9. Shahidi, F; Abuzaytoun, R. Chitin, chitosan, and co products: chemistry, production, applications, and health effects. Adv. Food Nutr. Res 2005, 49, 93–135. [Google Scholar]
  10. Cai, J; Yang, J; Du, Y; Fan, L; Qiu, Y; Li, J; Kennedy, JF. Enzymatic preparation of chitosan from the waste Aspergillus niger mycelium of citric acid production plant. Carbohydr. Polymers 2006, 64, 151–157. [Google Scholar]
  11. Kim, S-K; Rajapakse, N. Enzymatic production and biological activities of chitosan oligosaccharides (COS): A review. Carbohydr. Polymers 2005, 62, 357–368. [Google Scholar]
  12. No, HK; Meyers, SP. Preparation and characterization of chitin and chitosan—A Review. J. Aquat. Food Prod. Technol 1995, 4, 27–52. [Google Scholar]
  13. Je, J; Kim, S. Water soluble chitosan derivatives as a BACE1 inhibitor. Bioorg. Med. Chem 2005, 13, 6551–6555. [Google Scholar]
  14. Jeon, Y; Shahidi, F; Kim, S. Preparation of chitin and chitosan oligomers and their applications in physiological functional foods. Food Rev. Int 2000, 16, 159–176. [Google Scholar]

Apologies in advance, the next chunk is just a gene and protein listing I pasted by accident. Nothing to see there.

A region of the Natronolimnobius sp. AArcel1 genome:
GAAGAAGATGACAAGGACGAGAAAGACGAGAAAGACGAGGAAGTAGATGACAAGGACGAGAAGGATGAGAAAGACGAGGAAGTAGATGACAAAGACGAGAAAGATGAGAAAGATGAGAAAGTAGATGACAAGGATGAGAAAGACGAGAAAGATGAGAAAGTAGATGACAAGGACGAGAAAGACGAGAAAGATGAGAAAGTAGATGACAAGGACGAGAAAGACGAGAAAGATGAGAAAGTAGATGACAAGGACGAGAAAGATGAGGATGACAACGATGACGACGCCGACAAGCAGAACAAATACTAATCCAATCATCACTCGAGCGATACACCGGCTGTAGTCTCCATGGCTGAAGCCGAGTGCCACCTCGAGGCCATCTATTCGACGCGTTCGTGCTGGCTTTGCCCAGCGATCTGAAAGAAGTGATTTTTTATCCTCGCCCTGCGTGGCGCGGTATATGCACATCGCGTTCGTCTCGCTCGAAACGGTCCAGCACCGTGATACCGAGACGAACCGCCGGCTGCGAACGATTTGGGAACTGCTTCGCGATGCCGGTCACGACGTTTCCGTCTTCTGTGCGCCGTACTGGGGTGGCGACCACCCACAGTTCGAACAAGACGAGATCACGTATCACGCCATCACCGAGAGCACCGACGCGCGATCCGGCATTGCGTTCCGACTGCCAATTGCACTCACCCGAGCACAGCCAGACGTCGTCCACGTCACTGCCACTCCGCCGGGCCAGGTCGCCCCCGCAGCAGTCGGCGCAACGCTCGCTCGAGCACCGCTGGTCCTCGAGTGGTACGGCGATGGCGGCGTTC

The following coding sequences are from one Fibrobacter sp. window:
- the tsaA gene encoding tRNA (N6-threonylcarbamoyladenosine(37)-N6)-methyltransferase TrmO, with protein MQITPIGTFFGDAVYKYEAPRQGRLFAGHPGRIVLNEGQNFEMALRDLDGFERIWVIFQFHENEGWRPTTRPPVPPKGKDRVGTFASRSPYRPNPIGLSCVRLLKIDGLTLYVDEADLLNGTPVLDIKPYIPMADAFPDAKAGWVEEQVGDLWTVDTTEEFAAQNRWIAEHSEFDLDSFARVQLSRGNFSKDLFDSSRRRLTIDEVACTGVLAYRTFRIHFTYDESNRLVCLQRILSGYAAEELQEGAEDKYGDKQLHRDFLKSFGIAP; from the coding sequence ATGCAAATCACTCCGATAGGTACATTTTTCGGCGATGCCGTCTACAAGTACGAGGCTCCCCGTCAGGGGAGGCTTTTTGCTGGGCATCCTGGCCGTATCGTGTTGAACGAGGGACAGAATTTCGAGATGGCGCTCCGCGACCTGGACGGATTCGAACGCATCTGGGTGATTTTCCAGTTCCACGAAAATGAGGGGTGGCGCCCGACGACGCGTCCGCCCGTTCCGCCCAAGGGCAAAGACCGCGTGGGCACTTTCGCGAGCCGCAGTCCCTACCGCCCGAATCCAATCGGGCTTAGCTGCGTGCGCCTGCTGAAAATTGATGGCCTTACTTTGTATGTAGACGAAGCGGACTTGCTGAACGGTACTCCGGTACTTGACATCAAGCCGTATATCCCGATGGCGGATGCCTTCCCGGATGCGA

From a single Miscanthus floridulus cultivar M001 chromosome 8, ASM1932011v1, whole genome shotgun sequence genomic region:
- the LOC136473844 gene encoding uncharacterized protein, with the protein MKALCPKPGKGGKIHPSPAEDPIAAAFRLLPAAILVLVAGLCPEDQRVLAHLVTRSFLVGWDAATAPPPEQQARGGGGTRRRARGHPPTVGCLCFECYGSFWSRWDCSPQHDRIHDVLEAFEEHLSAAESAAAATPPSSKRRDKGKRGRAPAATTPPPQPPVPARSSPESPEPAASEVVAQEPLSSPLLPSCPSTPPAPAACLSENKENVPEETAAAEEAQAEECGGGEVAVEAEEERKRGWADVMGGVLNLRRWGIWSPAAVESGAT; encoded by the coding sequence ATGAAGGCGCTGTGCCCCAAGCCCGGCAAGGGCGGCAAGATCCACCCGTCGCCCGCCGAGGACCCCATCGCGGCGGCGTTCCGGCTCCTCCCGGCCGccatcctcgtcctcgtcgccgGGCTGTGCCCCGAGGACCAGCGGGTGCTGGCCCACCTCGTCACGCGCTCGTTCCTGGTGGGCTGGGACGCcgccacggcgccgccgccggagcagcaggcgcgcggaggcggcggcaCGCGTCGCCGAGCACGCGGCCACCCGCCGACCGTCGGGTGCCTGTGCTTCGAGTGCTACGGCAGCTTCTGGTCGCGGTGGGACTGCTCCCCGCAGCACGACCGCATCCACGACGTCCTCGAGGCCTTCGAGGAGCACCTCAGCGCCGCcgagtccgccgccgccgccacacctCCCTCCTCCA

15. Di Martino, A; Sittinger, M; Risbud, MV. Chitosan: A versatile biopolymer for orthopaedic tissue-engineering. Biomaterials 2005, 26, 5983–5990. [Google Scholar]
  16. Francis Suh, J; Matthew, H. Application of chitosan-based polysaccharide biomaterials in cartilage tissue engineering: a review. Biomaterials 2000, 21, 2589–2598. [Google Scholar]
  17. Ueno, H; Mori, T; Fujinaga, T. Topical formulations and wound healing applications of chitosan. Adv. Drug Delivery Rev 2001, 52, 105–115. [Google Scholar]